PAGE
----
Professional observers of this market provide a mix of reviews—from stagnation to various degrees of progress. While none see a robust recovery, none report the market backsliding into contraction. Among the reviews, Reis’ is among the more notably positive—strong net absorption through the past three quarters, declining vacancy (although the rate remains elevated), and the return of positive rent growth (although the gains have been small and unsteady). It seems abundantly clear, in any case, that the market is not currently strong enough to support a new cycle of speculative development. No competitive general purpose projects were under construction per the date of this report; even build-to-suit activity is minimal. Nor is a dramatic positive turn expected for the near term. In the words of a second quarter report on the local market by Jones Lang LaSalle, “[W]hen comparing the current [economic] recovery to past ones historically, the county is regaining jobs at [less than] half the rate [that] would be considered a strong recovery.”
The recession, coming at the tail end of an active construction cycle and striking hard at the county’s large mortgage industry tenant base, propelled the vacancy rate skyward. Not until third quarter 2010 did it peak—at 21.0%, the highest rate recorded by Reis for this market since 1991 (when Southern California had taken a top spot in the national recession then underway). With the market slowly gathering strength and construction coming to a virtual halt, a gradual descent has been underway. Vacancy ended the latest quarter at 19.3%, down 40 basis points for the period, down 110 year-over-year. The rate should be running below 19.0% by year’s end as progress continues. The latest rate in this 82.2-million-square-foot market, meanwhile, represents 15.9 million square feet of vacant stock. Of this total, 11.0% (about 1.75 million square feet), same as the national rate, were classified as sublease availability.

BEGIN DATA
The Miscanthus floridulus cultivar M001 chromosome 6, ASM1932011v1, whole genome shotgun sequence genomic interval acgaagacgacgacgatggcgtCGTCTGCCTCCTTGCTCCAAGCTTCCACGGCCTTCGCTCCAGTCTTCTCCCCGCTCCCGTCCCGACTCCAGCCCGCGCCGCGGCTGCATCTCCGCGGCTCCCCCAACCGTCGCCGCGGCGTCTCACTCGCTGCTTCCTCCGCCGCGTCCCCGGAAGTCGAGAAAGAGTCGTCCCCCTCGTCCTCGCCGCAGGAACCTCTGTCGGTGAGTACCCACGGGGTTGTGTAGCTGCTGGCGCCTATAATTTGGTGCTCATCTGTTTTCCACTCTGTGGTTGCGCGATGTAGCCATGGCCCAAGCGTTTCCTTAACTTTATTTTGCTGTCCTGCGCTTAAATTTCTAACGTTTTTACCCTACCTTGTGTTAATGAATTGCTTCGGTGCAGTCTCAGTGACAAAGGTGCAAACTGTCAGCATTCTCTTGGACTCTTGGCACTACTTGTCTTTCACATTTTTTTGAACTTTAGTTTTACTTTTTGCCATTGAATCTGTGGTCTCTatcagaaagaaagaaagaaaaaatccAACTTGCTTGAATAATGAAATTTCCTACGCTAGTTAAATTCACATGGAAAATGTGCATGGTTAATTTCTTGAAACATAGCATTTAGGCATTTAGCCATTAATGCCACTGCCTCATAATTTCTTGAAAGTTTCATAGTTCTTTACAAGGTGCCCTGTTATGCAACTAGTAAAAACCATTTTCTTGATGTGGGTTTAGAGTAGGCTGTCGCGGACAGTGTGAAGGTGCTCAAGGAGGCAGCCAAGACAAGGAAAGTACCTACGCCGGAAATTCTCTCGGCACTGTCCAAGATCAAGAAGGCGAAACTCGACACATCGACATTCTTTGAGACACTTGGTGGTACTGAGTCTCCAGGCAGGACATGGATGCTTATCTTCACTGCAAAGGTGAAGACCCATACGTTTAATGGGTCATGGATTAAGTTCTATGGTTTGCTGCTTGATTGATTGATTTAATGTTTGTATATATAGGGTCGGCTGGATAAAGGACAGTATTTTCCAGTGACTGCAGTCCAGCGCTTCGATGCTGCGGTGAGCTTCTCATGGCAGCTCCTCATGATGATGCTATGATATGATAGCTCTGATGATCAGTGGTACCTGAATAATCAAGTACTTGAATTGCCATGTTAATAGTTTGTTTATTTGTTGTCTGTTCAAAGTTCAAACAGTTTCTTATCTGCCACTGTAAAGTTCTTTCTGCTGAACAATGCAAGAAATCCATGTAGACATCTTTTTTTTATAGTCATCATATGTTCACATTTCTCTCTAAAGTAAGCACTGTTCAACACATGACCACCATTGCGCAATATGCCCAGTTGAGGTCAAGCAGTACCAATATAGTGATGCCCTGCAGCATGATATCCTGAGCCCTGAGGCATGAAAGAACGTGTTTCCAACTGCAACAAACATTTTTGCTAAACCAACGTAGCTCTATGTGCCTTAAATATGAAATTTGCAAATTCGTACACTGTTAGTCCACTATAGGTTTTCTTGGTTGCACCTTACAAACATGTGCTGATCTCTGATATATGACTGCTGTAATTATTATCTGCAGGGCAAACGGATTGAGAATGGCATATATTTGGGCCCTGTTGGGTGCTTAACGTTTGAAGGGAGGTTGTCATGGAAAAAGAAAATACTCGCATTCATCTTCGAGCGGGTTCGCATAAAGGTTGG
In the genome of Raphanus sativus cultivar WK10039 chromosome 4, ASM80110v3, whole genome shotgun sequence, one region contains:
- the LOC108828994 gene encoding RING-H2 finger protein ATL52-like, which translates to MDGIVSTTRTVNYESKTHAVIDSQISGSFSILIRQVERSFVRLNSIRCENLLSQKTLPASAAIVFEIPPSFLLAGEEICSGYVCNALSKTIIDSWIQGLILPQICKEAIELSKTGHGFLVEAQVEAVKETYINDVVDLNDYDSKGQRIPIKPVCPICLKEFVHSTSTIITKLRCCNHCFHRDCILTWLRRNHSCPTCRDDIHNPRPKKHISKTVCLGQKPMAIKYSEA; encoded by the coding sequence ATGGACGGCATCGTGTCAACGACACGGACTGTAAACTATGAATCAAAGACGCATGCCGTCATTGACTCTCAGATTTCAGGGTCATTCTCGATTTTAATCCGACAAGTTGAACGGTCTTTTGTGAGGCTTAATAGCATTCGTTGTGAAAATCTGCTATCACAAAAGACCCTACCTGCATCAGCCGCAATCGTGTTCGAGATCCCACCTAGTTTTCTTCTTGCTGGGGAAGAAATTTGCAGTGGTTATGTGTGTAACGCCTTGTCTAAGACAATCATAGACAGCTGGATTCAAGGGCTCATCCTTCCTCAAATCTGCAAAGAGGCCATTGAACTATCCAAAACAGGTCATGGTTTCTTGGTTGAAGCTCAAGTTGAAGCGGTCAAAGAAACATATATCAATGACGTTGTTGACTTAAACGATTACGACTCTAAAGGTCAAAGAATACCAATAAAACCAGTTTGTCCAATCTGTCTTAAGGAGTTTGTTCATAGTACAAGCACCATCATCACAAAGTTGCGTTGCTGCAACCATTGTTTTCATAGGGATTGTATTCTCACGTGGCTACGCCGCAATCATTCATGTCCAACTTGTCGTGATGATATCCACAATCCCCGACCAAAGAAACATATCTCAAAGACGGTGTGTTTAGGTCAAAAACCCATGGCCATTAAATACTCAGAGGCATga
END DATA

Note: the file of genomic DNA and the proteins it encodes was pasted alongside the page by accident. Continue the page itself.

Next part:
As a result of the market’s recent struggles, landlord concessions in Class A properties have drawn some number of lower-tier users to the higher quality spaces in what typically is described as “flight to quality.” While high at 20.7%, second quarter Class A vacancy was down 170 basis points from a year earlier. The Class B/C rate, while lower at 18.0%, was down just 40 points over the same time span. “The market for blocks of high-quality space is the only segment that can be characterized as tight,” notes Studley, Inc. “Companies looking for blocks of 50,000 square feet or more can still pick and choose from about 30 different buildings, but only about 10 properties are offering blocks in excess of 100,000 square feet.”